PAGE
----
Rare journalists’ street protests gathers online support
As the Global Times newspaper said in its editorial this week, there’s unlikely to be a surprise ending to the Southern Weekly issue. Which basically means that Chinese media will not miraculously, with one swish of the magic wand of street protests and a strike, come free of the taut control of the Communist Party of China (CPC).
Complete freedom from government is probably not what the protesting journalists from the Southern Weekly newspaper – published from the capital, Guangzhou, of the southern province of Guangdong — want either; they most likely were a tired of the frequent interference by the propaganda department and the abrupt, surreptitious changes to the New Year editorial ignited their already shortening fuse.
But the incident did trigger by all accounts a pretty much rare phenomenon in China: street protests by working journalists. The protests clearly were not planned but part of a spontaneous outpouring of resentment; resentment against being dictated for too long, for too much.
Website Tea Leaf Nation, which tracks China’s online trends, carried an unverified version from an apparent insider within the newspaper. If true, it has shed some light on the kind of dark censorship journalists here have to work in.
“Zengs Li’s essay, if genuine, provides a fascinating look at the boundaries that Southern Weekend was forced to accept prior to this latest incident. It depicts a censorship process at once brutal and nuanced, in which editors had to respond to political pressure while remaining highly sensitive to market forces and reader sentiment. It is possible that Tuo Zhen’s recent actions have caused such a stir because they broke this carefully brokered balance,” the website said.
“Over the past two years, we have tightened our internal [censorship] process because of increasingly stringent restrictions from above. Every issue, we had to kill some articles—7 or 8 articles on a bad week, 2 or 3 on a good week, with a dozen or so articles needing major revisions,” the essay translated from Chinese to English said.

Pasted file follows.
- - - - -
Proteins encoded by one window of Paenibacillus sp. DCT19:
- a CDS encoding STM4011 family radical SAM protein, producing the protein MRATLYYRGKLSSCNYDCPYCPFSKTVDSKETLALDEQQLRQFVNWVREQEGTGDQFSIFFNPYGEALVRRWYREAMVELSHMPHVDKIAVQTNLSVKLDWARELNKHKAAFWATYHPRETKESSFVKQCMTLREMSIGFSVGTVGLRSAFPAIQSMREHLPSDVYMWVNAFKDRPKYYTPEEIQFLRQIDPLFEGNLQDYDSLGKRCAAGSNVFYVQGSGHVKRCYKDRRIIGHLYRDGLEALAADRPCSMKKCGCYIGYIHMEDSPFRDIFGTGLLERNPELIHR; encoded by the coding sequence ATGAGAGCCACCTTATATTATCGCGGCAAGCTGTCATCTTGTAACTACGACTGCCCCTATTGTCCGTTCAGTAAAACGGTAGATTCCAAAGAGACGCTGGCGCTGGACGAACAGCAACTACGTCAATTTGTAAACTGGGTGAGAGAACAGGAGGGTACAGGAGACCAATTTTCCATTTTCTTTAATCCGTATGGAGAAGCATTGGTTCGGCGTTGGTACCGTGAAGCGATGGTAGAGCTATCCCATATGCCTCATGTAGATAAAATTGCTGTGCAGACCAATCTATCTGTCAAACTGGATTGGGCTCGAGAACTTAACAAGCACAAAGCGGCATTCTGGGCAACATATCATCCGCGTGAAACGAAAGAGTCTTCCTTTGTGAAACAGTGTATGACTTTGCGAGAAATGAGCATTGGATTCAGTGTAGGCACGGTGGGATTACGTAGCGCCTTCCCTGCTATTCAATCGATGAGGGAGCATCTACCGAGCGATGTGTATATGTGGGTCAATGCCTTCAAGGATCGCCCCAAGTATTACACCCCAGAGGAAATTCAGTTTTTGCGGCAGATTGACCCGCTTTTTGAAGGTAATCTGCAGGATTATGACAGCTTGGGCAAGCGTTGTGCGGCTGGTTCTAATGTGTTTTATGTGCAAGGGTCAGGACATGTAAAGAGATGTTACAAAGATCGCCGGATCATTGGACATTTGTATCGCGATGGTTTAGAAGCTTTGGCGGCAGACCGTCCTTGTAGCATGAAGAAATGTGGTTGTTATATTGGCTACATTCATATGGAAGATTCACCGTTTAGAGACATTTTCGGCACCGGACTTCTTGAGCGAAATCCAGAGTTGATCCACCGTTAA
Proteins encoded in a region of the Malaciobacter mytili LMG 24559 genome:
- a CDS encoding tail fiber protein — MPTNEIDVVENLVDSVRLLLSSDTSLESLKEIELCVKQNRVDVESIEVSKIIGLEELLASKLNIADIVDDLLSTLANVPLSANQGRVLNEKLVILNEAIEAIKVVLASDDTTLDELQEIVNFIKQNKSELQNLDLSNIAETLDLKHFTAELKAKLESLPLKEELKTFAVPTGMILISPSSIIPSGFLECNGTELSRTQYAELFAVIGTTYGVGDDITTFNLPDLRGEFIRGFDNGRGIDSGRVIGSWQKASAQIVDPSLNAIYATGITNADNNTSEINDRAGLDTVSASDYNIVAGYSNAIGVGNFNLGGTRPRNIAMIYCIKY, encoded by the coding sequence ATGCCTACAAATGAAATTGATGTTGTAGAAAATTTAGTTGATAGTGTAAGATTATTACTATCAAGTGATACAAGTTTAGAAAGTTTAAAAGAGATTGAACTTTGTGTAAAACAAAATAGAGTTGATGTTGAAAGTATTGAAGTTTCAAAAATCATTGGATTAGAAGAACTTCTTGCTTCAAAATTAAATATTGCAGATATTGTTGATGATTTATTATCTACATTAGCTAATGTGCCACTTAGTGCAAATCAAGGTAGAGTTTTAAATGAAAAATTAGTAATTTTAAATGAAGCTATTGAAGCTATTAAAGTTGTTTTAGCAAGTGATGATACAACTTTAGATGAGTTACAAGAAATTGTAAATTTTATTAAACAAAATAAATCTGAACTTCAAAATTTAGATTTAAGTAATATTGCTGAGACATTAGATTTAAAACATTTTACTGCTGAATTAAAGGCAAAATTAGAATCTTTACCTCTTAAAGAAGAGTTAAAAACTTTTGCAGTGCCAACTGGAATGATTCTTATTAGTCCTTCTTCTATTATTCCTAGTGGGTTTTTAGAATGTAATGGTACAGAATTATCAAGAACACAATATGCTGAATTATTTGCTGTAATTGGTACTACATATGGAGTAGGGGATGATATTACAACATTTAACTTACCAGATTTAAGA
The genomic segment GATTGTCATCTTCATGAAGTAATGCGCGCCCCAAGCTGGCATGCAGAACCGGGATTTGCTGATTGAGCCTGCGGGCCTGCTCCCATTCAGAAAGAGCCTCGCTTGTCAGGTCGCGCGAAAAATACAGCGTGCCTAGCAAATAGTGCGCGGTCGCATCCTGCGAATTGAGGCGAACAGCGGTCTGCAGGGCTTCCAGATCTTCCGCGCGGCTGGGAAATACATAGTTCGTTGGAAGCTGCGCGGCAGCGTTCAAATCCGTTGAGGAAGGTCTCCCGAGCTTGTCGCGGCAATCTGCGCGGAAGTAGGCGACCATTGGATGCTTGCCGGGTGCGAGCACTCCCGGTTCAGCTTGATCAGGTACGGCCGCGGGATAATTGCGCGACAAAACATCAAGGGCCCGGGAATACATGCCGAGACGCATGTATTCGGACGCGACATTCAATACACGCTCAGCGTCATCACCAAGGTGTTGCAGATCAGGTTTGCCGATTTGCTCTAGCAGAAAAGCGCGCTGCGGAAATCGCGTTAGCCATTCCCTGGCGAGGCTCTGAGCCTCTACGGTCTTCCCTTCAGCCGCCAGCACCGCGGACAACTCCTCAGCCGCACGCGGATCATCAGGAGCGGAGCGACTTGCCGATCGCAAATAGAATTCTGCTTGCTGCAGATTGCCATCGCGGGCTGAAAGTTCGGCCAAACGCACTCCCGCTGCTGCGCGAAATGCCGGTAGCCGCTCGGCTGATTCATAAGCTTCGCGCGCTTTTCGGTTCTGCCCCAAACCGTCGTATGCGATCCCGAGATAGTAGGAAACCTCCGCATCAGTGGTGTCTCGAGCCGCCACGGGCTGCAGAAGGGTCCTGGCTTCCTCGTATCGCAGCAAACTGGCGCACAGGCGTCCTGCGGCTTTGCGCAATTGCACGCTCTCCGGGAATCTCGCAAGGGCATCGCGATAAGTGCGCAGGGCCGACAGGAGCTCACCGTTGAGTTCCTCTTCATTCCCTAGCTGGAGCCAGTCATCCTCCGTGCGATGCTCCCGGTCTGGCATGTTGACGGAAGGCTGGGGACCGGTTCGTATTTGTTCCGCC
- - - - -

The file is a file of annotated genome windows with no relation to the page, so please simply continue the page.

It added: “Managers and officials have managed this paper [as if it were] state media [or a] Party publication, establishing a rigid framework within which they have us dance in our shackles. How can we not be angry and frustrated? Every year, the editorial department composes our New Year’s editorial with great care, as if assiduously preparing a wonderful feast for our readers. … The authors of this year’s New Year’s editorial slaved away for about two weeks to reach a version they could be proud of; the article was like their own child, and they cherished it. But the leaders and supervising managers took a giant knife out and randomly hacked it up. How could they not feel hurt and resentful?”
According to the website, some of China’s most popular microbloggers also wrote in support of the journalists.
“Celebrities such as actress Yao Chen (with 31 million followers) and actor Chen Kui (with 27 million followers) tweeted explicit messages of support on Sina Weibo, a microblog platform. Yao quoted the 1970 Nobel lecture of Alexander Solzhenitsyn, the Russian author and dissident, along with a logo of Southern Weekend. Chen was more direct: “I am not that deep, and I don’t play word games; I support the friends at Southern Weekend.”
Active censorship of this topic on social media, including the deletion of Weibo accounts of several outspoken commentators, has not dampened users’ determination to keep the cause alive.”
It also quoted two popular bloggers Li Chengpeng and Han Han, writing in support of the newspaper. “We don’t need tall buildings, but we need a newspaper that speaks the truth. We don’t need the second highest GDP in the world, but we need a newspaper that speaks the truth. We don’t need a fleet of aircraft carriers, but we need a newspaper that speaks the truth.”